Analía Bellizzi – Chemistry Classes

Ronald Reagan High School

AS- Titration Online

Introduction

In chemistry laboratory, it is sometimes necessary to experimentally determine the concentration of an unknown acid or base solution. A procedure for making this kind of determination is called an acid-base titration. In this laboratory process, a solution of known concentration, called the standard solution, is carefully added to a solution of unknown concentration until the mixture becomes neutral. The neutral point of the solution is recognized by an indicator’s color change. If the unknown solution is acidic, then the standard solution will be basic. The opposite would be true if the unknown solution was basic.
We know that the mixing of equal amounts of acid and base ions will create neutral water. At the molecular level, this reaction can be illustrated with the following equation.

H+ + OH → H2O

(acid) + base  →  water  

This equation states that one mole of hydrogen ions (acid) will neutralize one mole of hydroxide ions (base). Since we can exactly measure the moles of the standard solution, we can assume that the moles of the solution of unknown concentration will be the same at the neutral point. This is called the end-point of the titration. 

Objective:

In this experiment the unknown solution will be HCl(aq) and the standard solution will be the base sodium hydroxide. You will know the concentration of the base and the volume of the acid and base used. With this information you can use the titration formula to calculate the concentration of the acid. The diagram below shows the set up

Remember how to measure when using a 50 cm3 burette

The arrows show two consecutive lines in each burette.

A    18.4 cm3 – 18.3 cm3 = 0.1 cm3              →  0.1 cm3 / 2 = 0.05 cm3  → measurement: 18.75 cm3

B    0.2 cm3 – 0.1 cm3 = 0.1 cm3                  → 0.1 cm3 / 2 = 0.05 cm3    → measurement:   9.25 cm3

C    23.4 cm3 – 23.3 cm3 = 1 cm3                 → 0.1 cm3 / 2 = 0.05 cm   → measurement: 23.00 cm3

Note that

  • The scale in the burette is upside down.
  • All measurements have 2 decimals and the last digit will be 0 or 5.
  • All measurements will have 3 or 4 significant digits.
  • The last digit will always be 0 or 5 depending on the position of the lower meniscus.

Pre Lab:

Define the following words:
Titration- _____________________________________
Neutralization_________________________________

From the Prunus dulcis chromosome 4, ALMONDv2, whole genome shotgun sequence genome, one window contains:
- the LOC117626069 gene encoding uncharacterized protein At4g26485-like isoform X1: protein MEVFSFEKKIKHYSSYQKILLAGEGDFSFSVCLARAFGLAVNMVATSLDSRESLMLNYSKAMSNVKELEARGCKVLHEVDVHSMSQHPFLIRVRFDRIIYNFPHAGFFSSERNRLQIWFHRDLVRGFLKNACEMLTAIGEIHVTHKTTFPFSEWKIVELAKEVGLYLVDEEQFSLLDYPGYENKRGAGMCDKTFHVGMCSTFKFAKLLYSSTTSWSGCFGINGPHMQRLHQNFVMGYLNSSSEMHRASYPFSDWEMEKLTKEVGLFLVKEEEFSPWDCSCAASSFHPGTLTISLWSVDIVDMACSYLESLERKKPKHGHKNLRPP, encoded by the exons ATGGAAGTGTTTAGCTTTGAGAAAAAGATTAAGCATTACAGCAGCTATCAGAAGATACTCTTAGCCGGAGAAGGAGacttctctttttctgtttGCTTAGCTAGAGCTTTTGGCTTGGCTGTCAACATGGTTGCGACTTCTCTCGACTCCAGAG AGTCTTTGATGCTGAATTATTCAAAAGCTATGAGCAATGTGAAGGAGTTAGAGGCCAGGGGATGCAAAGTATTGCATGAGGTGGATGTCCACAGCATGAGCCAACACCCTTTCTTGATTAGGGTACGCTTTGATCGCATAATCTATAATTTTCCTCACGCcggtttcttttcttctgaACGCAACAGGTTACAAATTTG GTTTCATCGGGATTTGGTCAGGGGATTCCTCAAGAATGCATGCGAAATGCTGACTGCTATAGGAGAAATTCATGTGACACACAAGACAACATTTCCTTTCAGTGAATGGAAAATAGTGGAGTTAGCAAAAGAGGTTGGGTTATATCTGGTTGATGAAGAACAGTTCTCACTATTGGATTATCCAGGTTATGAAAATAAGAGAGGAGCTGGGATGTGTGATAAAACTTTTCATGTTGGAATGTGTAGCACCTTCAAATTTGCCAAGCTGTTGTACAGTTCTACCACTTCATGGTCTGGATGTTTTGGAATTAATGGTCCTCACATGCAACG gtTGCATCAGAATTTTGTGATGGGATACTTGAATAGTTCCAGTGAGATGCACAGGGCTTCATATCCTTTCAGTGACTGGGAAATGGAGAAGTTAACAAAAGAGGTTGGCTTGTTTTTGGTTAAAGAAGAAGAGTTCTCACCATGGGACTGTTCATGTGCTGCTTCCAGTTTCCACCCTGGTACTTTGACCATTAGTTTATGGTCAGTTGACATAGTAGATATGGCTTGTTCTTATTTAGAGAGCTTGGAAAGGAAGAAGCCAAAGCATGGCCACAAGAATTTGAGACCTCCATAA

Write the neutralization reaction for HCl reacting with NaOH. ____________________
What is the pH of the solution at the end point of the titration?___________________

Procedure: 

  1. The flask is filled with 10 mL of unknown concentration of HCl. Record the volume on your data table.
  2. Add phenolphthalein to the flask. The indicator will not change color since it is colorless in presence of an acid. 
conical flask

3. The next step is to perform the rough titration. You will now start adding base (0.25M NaOH) from the buret into the flask to neutralize the acid.  The flask is gently swirled as the base is added. A pink color should appear as the base is added, but it will disappear as the flask is swirled. The end-point of the titration will be reached when 1 drop of base makes the solution turn and stay pink.Most likely you  will overpass the ending point, so most probably you will go to far. 

The following are images of the initial and final readings for the rough titration.

        • Record this values on a suitable data table.
        • Do not forget to put the units on the table headers and
        • Record your readings with the proper amount of significant figures

Rough Titration Measurements

Initial Reading

Final Reading

You will perform three other titrations and will decide which data you will use for your calculations. 

Be careful when you are near the ending point. Most likely part of the solution will turn pink, so you need to swirl the solution all the time.

REAL Titration Measurements

 
First titration

Initial Reading

Final Reading

Second titration

Initial Reading

Final Reading

Third titration

Initial Reading

Final Reading

Calculations: 

  1. Calculate the number of moles of acid contained in the 10 mL of solution that were placed in the flask.
  2. calculate the mole ratio and hence the number of moles of base contained in the volume delivered to the flask using the burette.
  3. Use your data table to calculate the average volume of base used for the titration.
  4. Determine the Molarity (concentration) of HCl using the data you collected and the titration formula.  (The concentration of the NaOH used was 0.25M)

Analysis Questions 

  1. State the purpose of this experiment.
  2. Describe the function of the phenolphthalein in this experiment. How would this experiment be different if you had forgotten to add the phenolphthalein
  3. State evidence from the lab that the endpoint was reached.
  4. It takes 75ml of a 0.25M HCl solution to neutralize 55ml of a base of unknown concentration. Calculate the concentration of an unknown basic solution.
  5. If the actual concentration of the HCl was 0.33M what is your percent error?
    The formula for the % error is:

  6. Environmental studies usually involve an analysis of precipitation and its response to pollution. To quantify the degree of contamination in natural rain water or snow, titration is used. The process is quick and results are reliable. Since most titration processes do not require expensive or specialized equipment, the test can be performed often and in different areas with relatively little effort.
    1. A 1000.0 mL sample of lake water is titrated using 0.100 mL of a 0.100 M base solution. What is the molarity of the acid in the lake water?
    2. Based on the molarity of the acid calculated above, what is the pH of the lake water?